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Magnificent Blackpool take their place in the Premiership

The most valuable game in professional football. 90 minutes that can make or break a club. With a place in the Premiership worth £90m at stake, one might have expected a tight, nervy game. Within 15 minutes, this had been proved spectacularly wrong.

Under the scorching sun at Wembley, Blackpool and Cardiff put on a footballing spectacle. Much of the talk ahead of the game was whether the big name players would turn up – Peter Whittingham and Michael Chopra for Cardiff, and record signing Charlie Adam for Blackpool. Whittingham has surprised people to become the league’s top scorer with 20 goals; Michael Chopra has chipped in with 16, whilst Charlie Adam also has 16.

The action kicked off almost instantly as Cardiff’s two stars combined excellently – Whittingham’s cross from the left was flicked onto the bar by Michael Chopra. Only five minutes later, the pair combined again, but this time, Chopra drilled the ball perfectly past Matt Gilks to give Cardiff an early lead. However, never count Blackpool out. Having come from behind on the last day of the season to secure their playoff spot, and in both legs of the semi-final, it was no surprise that they came back strongly. Stephen McPhail gave away the free-kick, and Charlie Adam, signed for a club-record £500k last summer, curled a magnificent strike into the top corner. Any player would have been proud of an effort like that.

Blackpool continued to press forward; Cardiff being forced to repel wave after wave of Tangerine attacks. However, it was Cardiff who grabbed the next goal – Joe Ledley playing the one-two with Peter Whittingham and keeping his cool to lift the ball over Matt Gilks to give the Bluebirds the lead once again. But yet again, there was no holding Blackpool back. They swarmed forward yet again; Gary Taylor-Fletcher hitting the post with a cracking volley after some nice passing from Blackpool. From the resulting corner, Ian Evatt’s shot was cleared off the line by Mark Kennedy, but Gary Taylor-Fletcher was on hand to nod home. Only 3 minutes had passed between the two goals.

The first half still had more to give. On the stroke of half time, good work by DJ Campbell on the edge of the box created some space, and although he mishit his shot, it fell for Brett Ormerod to poke under Marshall to give Blackpool the lead for the first time. Nine years ago, Brett Ormerod scored in a playoff final to lift Blackpool out of the bottom tier of English football, and it looked as though he might have done the same again.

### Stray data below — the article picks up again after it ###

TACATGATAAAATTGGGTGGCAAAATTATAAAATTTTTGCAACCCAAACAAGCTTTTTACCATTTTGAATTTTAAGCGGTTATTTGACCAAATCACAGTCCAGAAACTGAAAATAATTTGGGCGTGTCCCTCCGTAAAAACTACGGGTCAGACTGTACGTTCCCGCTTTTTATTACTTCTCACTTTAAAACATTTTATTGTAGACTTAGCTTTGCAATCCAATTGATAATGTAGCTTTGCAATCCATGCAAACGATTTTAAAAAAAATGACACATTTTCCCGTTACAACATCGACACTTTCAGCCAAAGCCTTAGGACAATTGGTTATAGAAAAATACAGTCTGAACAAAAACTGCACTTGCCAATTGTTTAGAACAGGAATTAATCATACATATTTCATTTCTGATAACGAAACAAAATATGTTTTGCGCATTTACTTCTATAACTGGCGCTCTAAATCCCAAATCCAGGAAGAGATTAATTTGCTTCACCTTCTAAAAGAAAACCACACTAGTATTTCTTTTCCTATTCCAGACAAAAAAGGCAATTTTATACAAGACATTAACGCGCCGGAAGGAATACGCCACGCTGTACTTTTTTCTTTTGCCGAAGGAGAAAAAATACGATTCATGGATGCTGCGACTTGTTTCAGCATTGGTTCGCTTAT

The second half began in the sweltering heat, with the pitch-side thermometer showing temperatures in excess of 106°F. Blackpool suffered a set-back when Gary Taylor-Fletcher limped off within 5 minutes of the restart, but the game seemed to have settled back in the previous pattern. A high tempo open game hinted at more goals, but they were not to come. Despite the lack of goals, the half was no less absorbing. Cardiff, knowing they needed to score, pressed forward with Blackpool content to play on the break.

They created chances with Michael Chopra hitting the bar, Joe Ledley flicking a header just wide, Ross McCormack putting his shot wide and Joe Ledley being prevented again by Matt Gilks. Gilks had a nervous moment when he lost a cross, but watched the ball trickle wide of his left hand post. Ian Evatt and Alex Baptiste, who was relegated from the football league with Mansfield only 2 years ago, were both magnificent, winning countless headers and tackles.

As the final whistle was blown, the Blackpool players celebrated with their fans and manager, whilst the dejected Cardiff players collapsed to the turf. Ian Holloway’s transformation was complete. Formerly regarded as a bit of a comedy sideshow, he went away for a year, and returned a more serious manager with a new style. Inspired by Roberto Martinez’s Swansea last year, Blackpool play with an open, passing style, reminiscent of the Dutch total football. Whether they will be able to stay in the Premiership is another question, but for now, Blackpool will celebrate, as they should.

Ian Holloway has built a team of loan players and lower league journeymen, with an overall wage budget of only £4.8m – less than John Terry earns. Their average attendance is below 10k, and Bloomfield Road’s East Stand is a temporary construction. However, tonight, none of this will matter to the 35k Blackpool fans, the players, management and owner, Valeri Belokon. After 90 minutes of enthralling football, the Tangerines are now £90m richer and will look forward to taking their place at English football’s top table next season.

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